After 33 years of teaching music composition and music theory at Columbia University, Professor Fred Lerdahl will be stepping down at the end of this semester.

“I’m the—by now—oldest member of the department. So I’ve institutional memory,” Lerdahl recalls with a genial trace of his Midwestern roots.

Lerdahl has been an active member in the development of a department: from two disciplines in 1979—Historical Musicology and Music Composition—to four—Ethnomusicology, Music Theory and the aforementioned two—in the present-day. Nowadays, thankfully, old contentions have cooled: the composers and historians apparently couldn’t get along in Lerdahl’s early years at Columbia.

The burgeoning disciplines have affected Lerdahl’s composing. For example, after reading an article on scale types in an ethnomusicology publication, he was inspired to rework these ideas rhythmically in his composing.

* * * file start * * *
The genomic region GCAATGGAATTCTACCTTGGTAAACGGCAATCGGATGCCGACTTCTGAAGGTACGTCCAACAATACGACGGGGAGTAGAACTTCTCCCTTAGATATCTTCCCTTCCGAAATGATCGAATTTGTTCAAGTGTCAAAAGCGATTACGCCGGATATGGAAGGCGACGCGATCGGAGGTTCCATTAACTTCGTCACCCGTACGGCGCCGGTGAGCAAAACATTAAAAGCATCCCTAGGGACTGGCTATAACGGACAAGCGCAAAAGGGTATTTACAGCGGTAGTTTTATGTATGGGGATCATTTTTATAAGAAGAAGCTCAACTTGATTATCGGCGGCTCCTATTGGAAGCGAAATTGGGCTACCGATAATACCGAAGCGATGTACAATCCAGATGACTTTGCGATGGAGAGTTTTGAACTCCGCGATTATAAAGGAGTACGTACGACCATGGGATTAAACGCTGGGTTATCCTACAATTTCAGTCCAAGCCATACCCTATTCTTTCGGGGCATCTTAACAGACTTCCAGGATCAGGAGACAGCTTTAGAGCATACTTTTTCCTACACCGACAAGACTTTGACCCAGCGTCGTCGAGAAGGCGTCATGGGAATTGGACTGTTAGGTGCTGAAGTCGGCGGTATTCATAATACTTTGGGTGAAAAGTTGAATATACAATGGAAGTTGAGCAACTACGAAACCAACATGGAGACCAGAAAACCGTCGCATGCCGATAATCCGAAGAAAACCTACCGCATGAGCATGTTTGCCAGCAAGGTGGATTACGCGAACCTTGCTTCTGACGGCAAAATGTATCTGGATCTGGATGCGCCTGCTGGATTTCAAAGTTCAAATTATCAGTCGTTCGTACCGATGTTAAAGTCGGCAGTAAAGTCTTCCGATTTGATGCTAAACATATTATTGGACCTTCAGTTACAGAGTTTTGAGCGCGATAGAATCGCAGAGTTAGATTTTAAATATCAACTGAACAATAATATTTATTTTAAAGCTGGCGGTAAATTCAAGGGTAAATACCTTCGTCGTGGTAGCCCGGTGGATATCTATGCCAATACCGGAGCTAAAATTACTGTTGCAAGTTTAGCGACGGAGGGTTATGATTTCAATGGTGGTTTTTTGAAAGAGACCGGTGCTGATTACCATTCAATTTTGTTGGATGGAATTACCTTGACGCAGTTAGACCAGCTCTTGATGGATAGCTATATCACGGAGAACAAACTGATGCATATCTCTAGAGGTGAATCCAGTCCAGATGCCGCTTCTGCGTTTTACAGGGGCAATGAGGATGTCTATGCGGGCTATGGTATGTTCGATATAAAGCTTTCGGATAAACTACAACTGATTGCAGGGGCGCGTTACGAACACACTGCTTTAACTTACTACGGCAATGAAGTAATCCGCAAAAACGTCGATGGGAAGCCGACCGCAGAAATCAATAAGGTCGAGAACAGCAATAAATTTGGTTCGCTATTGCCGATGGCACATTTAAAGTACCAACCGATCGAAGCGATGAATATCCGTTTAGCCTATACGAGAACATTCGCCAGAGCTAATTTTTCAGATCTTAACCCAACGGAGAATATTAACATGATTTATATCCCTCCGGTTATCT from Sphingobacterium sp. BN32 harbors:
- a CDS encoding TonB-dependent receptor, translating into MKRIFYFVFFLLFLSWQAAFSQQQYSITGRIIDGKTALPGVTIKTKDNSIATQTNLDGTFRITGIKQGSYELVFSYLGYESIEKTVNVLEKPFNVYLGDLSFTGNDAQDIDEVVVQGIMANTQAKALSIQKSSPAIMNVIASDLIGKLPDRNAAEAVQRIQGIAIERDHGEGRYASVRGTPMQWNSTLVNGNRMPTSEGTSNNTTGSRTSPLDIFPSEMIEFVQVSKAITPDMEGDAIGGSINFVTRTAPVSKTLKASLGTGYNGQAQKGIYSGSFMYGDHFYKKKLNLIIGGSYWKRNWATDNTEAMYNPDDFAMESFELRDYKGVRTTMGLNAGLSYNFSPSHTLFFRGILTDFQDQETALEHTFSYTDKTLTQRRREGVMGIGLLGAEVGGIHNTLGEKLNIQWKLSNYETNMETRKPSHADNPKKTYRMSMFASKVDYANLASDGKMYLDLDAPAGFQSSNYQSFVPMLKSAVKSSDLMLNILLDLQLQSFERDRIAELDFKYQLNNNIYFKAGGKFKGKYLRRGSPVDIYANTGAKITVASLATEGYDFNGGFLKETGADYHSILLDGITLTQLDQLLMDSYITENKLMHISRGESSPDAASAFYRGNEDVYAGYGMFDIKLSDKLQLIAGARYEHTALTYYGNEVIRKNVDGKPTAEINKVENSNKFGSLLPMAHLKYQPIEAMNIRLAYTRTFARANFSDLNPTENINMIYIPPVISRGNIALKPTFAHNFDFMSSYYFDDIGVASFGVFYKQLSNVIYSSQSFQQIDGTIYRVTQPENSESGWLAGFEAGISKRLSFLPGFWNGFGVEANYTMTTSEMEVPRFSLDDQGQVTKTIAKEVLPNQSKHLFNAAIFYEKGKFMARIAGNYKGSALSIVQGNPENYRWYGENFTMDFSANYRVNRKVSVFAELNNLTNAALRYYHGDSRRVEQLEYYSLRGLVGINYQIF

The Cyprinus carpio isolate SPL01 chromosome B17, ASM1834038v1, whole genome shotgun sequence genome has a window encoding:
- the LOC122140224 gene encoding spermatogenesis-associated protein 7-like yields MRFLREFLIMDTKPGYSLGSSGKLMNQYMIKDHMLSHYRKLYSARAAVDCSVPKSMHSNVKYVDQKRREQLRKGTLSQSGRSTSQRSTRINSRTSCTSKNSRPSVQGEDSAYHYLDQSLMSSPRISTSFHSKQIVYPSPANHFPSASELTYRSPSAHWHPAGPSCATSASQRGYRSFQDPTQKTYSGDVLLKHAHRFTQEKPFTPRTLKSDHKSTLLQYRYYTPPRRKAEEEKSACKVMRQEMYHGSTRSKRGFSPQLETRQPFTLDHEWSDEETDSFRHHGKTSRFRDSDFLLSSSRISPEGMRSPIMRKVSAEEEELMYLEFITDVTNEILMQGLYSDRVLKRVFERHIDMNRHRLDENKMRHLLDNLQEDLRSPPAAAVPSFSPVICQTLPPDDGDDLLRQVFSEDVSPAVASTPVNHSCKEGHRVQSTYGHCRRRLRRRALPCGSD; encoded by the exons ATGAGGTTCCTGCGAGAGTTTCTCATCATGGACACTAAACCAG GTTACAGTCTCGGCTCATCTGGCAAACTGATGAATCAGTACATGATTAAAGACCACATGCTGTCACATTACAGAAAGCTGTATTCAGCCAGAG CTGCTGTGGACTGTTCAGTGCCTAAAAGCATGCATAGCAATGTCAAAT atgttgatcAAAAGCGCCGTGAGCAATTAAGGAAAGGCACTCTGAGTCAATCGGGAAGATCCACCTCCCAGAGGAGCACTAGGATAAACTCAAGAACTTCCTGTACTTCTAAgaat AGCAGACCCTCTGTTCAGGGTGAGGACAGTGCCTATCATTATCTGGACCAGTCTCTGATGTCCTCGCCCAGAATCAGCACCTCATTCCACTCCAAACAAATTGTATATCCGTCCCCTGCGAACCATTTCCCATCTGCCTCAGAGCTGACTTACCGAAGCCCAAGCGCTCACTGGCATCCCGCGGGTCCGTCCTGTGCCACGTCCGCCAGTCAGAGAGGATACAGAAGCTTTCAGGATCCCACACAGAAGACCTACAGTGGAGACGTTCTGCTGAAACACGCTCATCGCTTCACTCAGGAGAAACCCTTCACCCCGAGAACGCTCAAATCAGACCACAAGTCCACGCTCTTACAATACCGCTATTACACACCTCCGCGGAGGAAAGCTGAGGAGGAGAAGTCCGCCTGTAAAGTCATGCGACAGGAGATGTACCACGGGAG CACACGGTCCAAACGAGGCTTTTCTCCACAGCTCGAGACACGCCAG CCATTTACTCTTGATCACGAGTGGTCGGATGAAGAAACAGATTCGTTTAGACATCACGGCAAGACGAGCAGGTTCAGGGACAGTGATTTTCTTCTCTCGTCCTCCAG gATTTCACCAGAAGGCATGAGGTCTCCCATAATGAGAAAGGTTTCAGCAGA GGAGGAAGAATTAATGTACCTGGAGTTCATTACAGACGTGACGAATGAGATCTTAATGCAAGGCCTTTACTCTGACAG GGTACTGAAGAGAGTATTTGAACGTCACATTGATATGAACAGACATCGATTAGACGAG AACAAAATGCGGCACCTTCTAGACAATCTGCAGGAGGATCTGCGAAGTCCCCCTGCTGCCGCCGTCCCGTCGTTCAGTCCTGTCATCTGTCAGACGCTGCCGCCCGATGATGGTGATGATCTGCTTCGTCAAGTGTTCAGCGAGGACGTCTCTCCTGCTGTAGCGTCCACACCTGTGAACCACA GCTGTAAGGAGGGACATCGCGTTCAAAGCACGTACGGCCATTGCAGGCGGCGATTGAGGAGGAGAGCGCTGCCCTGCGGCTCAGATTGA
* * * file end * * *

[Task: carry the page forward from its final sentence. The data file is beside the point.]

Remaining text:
Lerdahl’s career bridges music theory and music composition. His 1983 Generative Theory of Tonal Music, co-written with the linguist Ray Jackendoff, is regarded as a seminal text in the field of music cognition.

Exploring tonal theory in that book influenced Lerdahl’s composing. He developed his own syntax of harmony, voice leading, and what he calls “expanding variations” or “spiral form,” a compositional structure that he created.

Admittedly, I was surprised when I learned that he was interested in tonal music, which is perceived as outdated in the world of contemporary composition. When asked about the negative perception, Lerdahl clarified the definition and implications of his tonality.